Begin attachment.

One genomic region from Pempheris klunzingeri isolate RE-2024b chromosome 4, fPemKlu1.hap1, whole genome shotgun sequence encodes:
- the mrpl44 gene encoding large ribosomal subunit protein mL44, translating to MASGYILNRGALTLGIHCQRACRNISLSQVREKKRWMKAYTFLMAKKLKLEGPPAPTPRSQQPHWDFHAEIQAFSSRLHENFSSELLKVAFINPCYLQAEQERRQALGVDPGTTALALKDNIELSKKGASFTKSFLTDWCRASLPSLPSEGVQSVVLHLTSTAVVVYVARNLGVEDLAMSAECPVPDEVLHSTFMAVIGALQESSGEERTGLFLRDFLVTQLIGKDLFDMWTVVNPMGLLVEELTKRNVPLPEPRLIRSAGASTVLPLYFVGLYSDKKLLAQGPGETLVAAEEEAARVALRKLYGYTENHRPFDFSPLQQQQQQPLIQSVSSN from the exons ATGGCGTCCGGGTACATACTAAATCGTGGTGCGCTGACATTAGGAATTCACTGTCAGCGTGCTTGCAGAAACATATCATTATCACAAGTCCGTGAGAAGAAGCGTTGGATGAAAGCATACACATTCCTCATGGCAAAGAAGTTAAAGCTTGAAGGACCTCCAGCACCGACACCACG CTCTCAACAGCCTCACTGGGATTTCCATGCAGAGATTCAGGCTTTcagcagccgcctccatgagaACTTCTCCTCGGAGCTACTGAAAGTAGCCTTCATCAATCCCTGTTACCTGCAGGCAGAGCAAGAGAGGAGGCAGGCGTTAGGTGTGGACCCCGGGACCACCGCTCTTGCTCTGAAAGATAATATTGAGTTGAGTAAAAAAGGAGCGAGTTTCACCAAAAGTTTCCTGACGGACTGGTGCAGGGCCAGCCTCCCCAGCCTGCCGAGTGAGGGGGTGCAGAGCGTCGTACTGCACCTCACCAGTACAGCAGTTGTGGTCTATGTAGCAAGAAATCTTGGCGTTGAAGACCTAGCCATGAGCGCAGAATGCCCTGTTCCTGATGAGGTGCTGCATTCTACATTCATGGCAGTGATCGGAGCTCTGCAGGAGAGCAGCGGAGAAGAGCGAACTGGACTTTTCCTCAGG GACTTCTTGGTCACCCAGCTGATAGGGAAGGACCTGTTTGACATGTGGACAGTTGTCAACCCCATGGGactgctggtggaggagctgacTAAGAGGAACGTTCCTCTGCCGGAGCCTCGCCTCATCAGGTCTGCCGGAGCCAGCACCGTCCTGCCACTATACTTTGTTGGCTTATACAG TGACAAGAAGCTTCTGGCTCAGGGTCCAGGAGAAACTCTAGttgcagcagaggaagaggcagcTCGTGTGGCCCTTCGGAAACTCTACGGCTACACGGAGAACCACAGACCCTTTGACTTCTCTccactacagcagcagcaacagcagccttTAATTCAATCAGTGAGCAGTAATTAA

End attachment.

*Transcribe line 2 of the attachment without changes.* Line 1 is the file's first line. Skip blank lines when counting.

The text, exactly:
- the mrpl44 gene encoding large ribosomal subunit protein mL44, translating to MASGYILNRGALTLGIHCQRACRNISLSQVREKKRWMKAYTFLMAKKLKLEGPPAPTPRSQQPHWDFHAEIQAFSSRLHENFSSELLKVAFINPCYLQAEQERRQALGVDPGTTALALKDNIELSKKGASFTKSFLTDWCRASLPSLPSEGVQSVVLHLTSTAVVVYVARNLGVEDLAMSAECPVPDEVLHSTFMAVIGALQESSGEERTGLFLRDFLVTQLIGKDLFDMWTVVNPMGLLVEELTKRNVPLPEPRLIRSAGASTVLPLYFVGLYSDKKLLAQGPGETLVAAEEEAARVALRKLYGYTENHRPFDFSPLQQQQQQPLIQSVSSN from the exons ATGGCGTCCGGGTACATACTAAATCGTGGTGCGCTGACATTAGGAATTCACTGTCAGCGTGCTTGCAGAAACATATCATTATCACAAGTCCGTGAGAAGAAGCGTTGGATGAAAGCATACACATTCCTCATGGCAAAGAAGTTAAAGCTTGAAGGACCTCCAGCACCGACACCACG CTCTCAACAGCCTCACTGGGATTTCCATGCAGAGATTCAGGCTTTcagcagccgcctccatgagaACTTCTCCTCGGAGCTACTGAAAGTAGCCTTCATCAATCCCTGTTACCTGCAGGCAGAGCAAGAGAGGAGGCAGGCGTTAGGTGTGGACCCCGGGACCACCGCTCTTGCTCTGAAAGATAATATTGAGTTGAGTAAAAAAGGAGCGAGTTTCACCAAAAGTTTCCTGACGGACTGGTGCAGGGCCAGCCTCCCCAGCCTGCCGAGTGAGGGGGTGCAGAGCGTCGTACTGCACCTCACCAGTACAGCAGTTGTGGTCTATGTAGCAAGAAATCTTGGCGTTGAAGACCTAGCCATGAGCGCAGAATGCCCTGTTCCTGATGAGGTGCTGCATTCTACATTCATGGCAGTGATCGGAGCTCTGCAGGAGAGCAGCGGAGAAGAGCGAACTGGACTTTTCCTCAGG GACTTCTTGGTCACCCAGCTGATAGGGAAGGACCTGTTTGACATGTGGACAGTTGTCAACCCCATGGGactgctggtggaggagctgacTAAGAGGAACGTTCCTCTGCCGGAGCCTCGCCTCATCAGGTCTGCCGGAGCCAGCACCGTCCTGCCACTATACTTTGTTGGCTTATACAG TGACAAGAAGCTTCTGGCTCAGGGTCCAGGAGAAACTCTAGttgcagcagaggaagaggcagcTCGTGTGGCCCTTCGGAAACTCTACGGCTACACGGAGAACCACAGACCCTTTGACTTCTCTccactacagcagcagcaacagcagccttTAATTCAATCAGTGAGCAGTAATTAA